Inspired by his daughter, recent addition to the lakecity community Naden Parkin is preparing to release his first self-published children’s book The Girl Who Was Brave Enough in both the lakecity and beyond.
Moving to Williams Lake just over a year ago with his wife, Angela Parkin, who is originally from here, Parkin described Williams Lake as his “Promised Land.” An active member of the community, Parkin jokes that he has FOMO, or fear of missing out, meaning he tries his hand at a lot of different things from music to game nights and hockey to slo-pitch, amongst other things.
The young professional works as a salesman for exploratory drilling equipment across Northern B.C. and Yukon and previously worked in the Alberta oil patch in Grand Prairie.
Before this children’s book, Parkin has written and self-published a book before in 2014 called A Relationship with Truth: Poem and Verse Born in the Canadian Oil Patch. A collection of poetry he wrote while working in Alberta, it gave him his first taste of publishing his work and selling his books to Chapters and Coles in Northern Alberta and Saskatchewan.
“I just do it. It’s one of those things that’s really hard to explain. I did it in high school and really liked creative writing and it’s become one of those things you’ve just got to do, I guess,” Parkin said, describing how when inspiration strikes he’ll just pull over to the side of the highway and jot something down.
Parkin said that, after he and his wife had his daughter Hadley Parkin, he began thinking of his own mortality and he felt a desire to write her a letter in the event something should happen to him. The letter morphed into a story for her and his wife, an elementary school teacher, read it and thought it could be more than just a story he’d written just for their family.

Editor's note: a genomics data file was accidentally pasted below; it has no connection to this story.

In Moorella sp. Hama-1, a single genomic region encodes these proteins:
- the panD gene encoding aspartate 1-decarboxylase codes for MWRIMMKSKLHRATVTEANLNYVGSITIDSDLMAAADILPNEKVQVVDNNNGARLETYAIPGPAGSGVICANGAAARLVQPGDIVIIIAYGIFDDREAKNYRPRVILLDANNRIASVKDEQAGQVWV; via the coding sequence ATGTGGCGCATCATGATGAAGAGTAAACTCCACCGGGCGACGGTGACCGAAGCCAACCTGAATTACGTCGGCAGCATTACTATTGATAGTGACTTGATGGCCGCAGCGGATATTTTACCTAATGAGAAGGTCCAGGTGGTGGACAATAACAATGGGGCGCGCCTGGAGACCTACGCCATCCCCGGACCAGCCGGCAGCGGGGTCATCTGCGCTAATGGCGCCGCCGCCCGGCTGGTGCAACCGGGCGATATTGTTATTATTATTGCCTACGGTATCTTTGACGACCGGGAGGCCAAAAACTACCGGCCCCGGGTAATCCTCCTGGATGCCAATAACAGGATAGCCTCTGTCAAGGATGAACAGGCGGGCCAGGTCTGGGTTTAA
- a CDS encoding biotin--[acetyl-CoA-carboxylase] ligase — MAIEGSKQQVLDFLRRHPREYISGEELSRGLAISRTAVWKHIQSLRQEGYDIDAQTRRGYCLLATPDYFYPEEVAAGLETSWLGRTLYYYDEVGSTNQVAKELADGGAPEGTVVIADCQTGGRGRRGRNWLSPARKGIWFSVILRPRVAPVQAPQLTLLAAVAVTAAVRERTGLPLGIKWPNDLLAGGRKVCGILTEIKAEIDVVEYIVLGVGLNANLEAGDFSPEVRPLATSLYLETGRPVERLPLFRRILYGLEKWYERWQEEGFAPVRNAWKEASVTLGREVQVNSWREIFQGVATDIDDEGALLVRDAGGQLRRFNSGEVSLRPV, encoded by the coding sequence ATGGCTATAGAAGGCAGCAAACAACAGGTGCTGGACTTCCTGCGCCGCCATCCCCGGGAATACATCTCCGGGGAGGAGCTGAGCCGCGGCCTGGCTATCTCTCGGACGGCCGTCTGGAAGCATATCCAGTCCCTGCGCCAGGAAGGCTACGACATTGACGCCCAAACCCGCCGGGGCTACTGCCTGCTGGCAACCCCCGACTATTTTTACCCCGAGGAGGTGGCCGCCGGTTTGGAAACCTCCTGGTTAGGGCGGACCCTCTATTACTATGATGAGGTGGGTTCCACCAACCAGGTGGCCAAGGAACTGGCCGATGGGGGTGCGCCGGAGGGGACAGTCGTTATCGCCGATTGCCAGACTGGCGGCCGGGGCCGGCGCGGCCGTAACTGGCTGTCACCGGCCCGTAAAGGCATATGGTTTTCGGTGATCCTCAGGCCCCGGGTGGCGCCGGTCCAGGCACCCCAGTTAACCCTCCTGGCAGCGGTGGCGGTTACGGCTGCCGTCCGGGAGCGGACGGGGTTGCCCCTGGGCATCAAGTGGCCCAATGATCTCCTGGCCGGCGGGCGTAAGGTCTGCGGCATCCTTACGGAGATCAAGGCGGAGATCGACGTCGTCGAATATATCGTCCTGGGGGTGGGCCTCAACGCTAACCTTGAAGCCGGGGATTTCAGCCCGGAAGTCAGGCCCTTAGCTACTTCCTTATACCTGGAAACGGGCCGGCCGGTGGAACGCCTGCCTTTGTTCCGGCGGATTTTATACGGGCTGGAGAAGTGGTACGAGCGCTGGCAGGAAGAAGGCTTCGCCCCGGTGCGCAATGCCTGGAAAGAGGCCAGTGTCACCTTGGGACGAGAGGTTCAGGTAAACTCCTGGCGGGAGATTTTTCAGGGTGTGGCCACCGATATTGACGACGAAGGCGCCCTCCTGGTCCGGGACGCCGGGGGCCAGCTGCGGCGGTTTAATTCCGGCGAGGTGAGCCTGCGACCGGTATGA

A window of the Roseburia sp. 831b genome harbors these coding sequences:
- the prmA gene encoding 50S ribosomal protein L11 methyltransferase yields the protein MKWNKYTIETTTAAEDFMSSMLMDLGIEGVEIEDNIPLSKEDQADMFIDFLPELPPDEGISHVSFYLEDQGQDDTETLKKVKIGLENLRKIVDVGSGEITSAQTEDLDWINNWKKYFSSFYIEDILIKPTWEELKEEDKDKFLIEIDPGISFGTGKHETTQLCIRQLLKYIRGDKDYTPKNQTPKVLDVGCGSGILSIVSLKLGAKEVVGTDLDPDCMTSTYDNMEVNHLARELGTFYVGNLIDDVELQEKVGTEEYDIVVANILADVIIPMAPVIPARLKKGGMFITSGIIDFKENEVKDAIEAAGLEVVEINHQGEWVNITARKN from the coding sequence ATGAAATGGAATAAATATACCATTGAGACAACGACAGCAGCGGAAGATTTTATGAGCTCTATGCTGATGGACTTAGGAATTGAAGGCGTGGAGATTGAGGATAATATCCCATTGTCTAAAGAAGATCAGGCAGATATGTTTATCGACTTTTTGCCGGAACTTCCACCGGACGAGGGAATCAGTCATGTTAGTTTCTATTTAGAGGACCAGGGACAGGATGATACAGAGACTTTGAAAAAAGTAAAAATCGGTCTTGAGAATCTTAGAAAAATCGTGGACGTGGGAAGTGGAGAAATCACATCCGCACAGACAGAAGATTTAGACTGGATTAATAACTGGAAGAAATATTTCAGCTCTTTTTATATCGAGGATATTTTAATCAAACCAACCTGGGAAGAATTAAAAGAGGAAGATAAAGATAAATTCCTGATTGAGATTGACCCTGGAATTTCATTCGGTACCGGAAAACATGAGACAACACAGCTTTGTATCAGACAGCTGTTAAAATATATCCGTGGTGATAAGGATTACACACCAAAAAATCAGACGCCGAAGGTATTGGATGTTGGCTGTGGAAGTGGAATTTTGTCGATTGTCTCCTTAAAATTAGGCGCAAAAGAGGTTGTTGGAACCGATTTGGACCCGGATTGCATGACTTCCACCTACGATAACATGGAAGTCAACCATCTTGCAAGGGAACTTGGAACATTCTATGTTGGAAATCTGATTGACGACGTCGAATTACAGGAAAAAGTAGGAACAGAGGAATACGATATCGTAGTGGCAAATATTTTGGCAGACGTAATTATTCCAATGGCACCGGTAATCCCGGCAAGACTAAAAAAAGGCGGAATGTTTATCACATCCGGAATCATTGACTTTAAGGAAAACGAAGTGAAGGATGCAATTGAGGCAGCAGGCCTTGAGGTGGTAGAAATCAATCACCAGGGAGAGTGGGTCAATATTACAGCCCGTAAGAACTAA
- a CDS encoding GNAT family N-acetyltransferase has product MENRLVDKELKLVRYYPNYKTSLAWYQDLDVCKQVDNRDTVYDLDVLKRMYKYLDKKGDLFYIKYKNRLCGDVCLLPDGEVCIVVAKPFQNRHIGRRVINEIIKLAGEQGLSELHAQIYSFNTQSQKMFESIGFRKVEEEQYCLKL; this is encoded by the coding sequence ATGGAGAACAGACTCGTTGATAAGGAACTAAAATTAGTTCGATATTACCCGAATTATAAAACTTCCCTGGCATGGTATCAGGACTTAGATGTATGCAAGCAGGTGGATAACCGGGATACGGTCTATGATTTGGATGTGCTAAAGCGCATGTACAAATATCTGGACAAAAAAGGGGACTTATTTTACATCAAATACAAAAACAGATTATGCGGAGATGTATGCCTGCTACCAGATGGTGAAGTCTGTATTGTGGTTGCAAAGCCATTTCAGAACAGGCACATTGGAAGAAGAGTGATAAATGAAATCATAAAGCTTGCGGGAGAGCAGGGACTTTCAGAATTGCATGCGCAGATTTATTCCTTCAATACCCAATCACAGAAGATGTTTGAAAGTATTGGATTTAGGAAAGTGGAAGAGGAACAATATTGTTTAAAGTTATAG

Shortly after they found themselves an illustrator in Cortney Warr who crafted a series of illustrations to go along with the story which Parkin describes as just wonderful to look at.
“Our goal was to make a beautiful family heirloom and we did 200 copies and we sold them in a month,” Parkin recalled.
The Girl Who Was Brave Enough is about a little girl who lives in an ordinary house who, one day, goes on walks with her dad. One day they see some sailors and the little girl tells her father that she’ll never be brave enough to sail the ocean to which he replies “if those sailors can be brave enough, you can be brave enough.” Likewise, he gives her the same encouragement after they see some construction workers, shipbuilders and more.
When she grows older the girl learns to sail and takes to the open ocean, only to be wrecked on a tropical island, Parkin said. While she’s afraid at first, she remembers the words of her father and uses a sailor’s bravery, a construction worker’s strength and a shipbuilder’s ingenuity to not only survive but thrive. Along the way she meets a tiger, sings with the birds and eats with some monkeys before fixing her boat and returning home.
“I guess the theme is self-growth and believing in yourself,” Parkin said. “Realizing your own potential.”
When asked how his daughter has liked the book so far Parkin said she loves it, especially because she gets to see her father’s face on the back of the book. Throughout Parkin’s interview with The Tribune, his passion and enthusiasm for the book was clear as was his love for his daughter.
Parkin is in talks with The Open Book to sell The Girl Who Was Brave Enough in Williams Lake and has already worked out deals with the Coles in Prince George where he’ll be appearing on March 21 and the Chapters in Kamloops where he’ll be on April 25. He plans to slowly expand across the province via Chapters, Coles and Indigo on the brick and mortar side of things but said lakecity readers can still order it online via nadenparkin.com or by emailing email@example.com and ordering a copy for $25. If you’re outside of Williams Lake, there will be about a $5 shipping fee, Parkin said.
“It’s just a really simple, positive story with beautiful artwork,” Parkin said, adding that he encourages other aspiring writers to consider self-publishing themselves.
“Just do it. It feels really good to get done.”